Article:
So you bought into the hype. The slick talking hedge fund manager nailed you hook, line and sinker. You put up your money and hoped that the hedge fund manager was just a tenth as good at making money as he said he was. A year down the road, you get that gut feeling that something is just not right; you cannot comprehend the vagaries of your account statement and the hedge company is slow in returning your calls and answering your questions. You decide to pull the plug and make the call to tell the company that you will be pulling your funds. At that
point, your phone starts ringing off the hook with calls from what seems like every employee of the hedge fund. You get offers to fly you out to the home office in Greenwich, with theater tickets and fine dining in the evening to boot. You wisely stick to your guns and politely repeat over and over again, “No thank you”. Six weeks later you get a check in the mail for approximately the same dollar amount you invested a little over a year earlier. You let out a big sigh of relief and proceed to forget the whole thing ever happened.
Until… Months later you tune into the Watchdog on Wall Street and learn that your former hedge fund has gone belly up, with investors losing millions. You proceed to pat yourself on the back for
getting out before the carnage.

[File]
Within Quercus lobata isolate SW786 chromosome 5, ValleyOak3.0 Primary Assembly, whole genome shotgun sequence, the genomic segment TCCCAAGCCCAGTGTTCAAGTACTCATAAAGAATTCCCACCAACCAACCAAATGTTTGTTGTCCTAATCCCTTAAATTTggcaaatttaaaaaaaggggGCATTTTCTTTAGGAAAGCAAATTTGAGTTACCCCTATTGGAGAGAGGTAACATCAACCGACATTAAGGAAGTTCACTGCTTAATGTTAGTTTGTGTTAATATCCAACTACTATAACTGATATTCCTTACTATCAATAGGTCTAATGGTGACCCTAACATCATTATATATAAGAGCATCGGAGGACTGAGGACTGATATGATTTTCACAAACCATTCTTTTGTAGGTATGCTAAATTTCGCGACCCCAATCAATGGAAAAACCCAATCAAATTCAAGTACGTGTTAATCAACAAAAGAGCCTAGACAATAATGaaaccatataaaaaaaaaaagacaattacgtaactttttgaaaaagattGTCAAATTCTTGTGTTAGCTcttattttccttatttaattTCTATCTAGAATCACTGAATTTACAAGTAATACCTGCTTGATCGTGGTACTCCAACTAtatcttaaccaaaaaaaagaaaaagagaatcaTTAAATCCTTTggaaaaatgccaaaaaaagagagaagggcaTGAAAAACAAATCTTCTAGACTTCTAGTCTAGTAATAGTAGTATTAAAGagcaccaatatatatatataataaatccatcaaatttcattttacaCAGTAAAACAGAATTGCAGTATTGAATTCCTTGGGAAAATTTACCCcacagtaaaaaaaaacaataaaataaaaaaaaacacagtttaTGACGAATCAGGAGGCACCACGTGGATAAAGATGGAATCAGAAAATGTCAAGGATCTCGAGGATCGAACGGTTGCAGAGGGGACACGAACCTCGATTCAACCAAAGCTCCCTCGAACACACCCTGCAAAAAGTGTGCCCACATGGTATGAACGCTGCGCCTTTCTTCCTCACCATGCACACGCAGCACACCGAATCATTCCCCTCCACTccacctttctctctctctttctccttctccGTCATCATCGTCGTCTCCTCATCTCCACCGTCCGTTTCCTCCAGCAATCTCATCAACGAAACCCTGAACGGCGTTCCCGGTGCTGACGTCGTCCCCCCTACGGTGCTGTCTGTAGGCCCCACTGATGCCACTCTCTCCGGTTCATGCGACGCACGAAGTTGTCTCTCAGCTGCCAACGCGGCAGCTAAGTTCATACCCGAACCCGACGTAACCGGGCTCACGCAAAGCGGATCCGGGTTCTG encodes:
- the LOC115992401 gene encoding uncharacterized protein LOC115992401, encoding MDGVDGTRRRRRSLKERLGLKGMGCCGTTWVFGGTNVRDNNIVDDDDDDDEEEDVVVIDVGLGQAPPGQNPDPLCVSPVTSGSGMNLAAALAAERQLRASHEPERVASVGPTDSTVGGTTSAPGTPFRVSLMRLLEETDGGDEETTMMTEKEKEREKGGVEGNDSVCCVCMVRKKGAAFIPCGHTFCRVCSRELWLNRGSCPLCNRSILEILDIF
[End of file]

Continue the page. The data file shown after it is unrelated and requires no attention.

A year goes by and your investments are doing well in fundamentally sound dividend paying securities when suddenly one evening, while opening up your mail, you find that you are now being sued. The hedge fund that you so prudently got out of before it imploded is suing you for getting out.
As ridiculous as this scenario sounds, it is actually happening and could possibly set a dangerous precedent. Following the implosion of the $450 million hedge fund, Bayou Management LLC, the
company proceeded to file lawsuits against more than 100 of its investors that were smart enough to get out.
You can call it the Hotel Hedge Fund; “You can check out anytime you like, but you can never leave.”
More recently Bayou Management has proposed in bankruptcy court that the 100 intelligent investors, that happened to get their funds out before the implosion, to return half of the money
they took out. The Wall Street Journal reports that the outcome of the case holds broad ramifications for the hedge fund business. Smart investors often pull their money out if they
happen to sniff out a problem. If they are now going to be forced to give back money after getting out, it would certainly raise the risks considerably for investing in the first place.
One of the investors that is being sued asked, “Am I supposed to give back profits from a stock too, if it goes down after I sell”?
Dugan Ianthe J. Bayou Offer to Investors: Give Back Half Wall Street Journal June 15, 2007
Bissonnette Zac Hedge Fund Sues its Investors in Wake of Collapse CBS Marketwatch June 15, 2007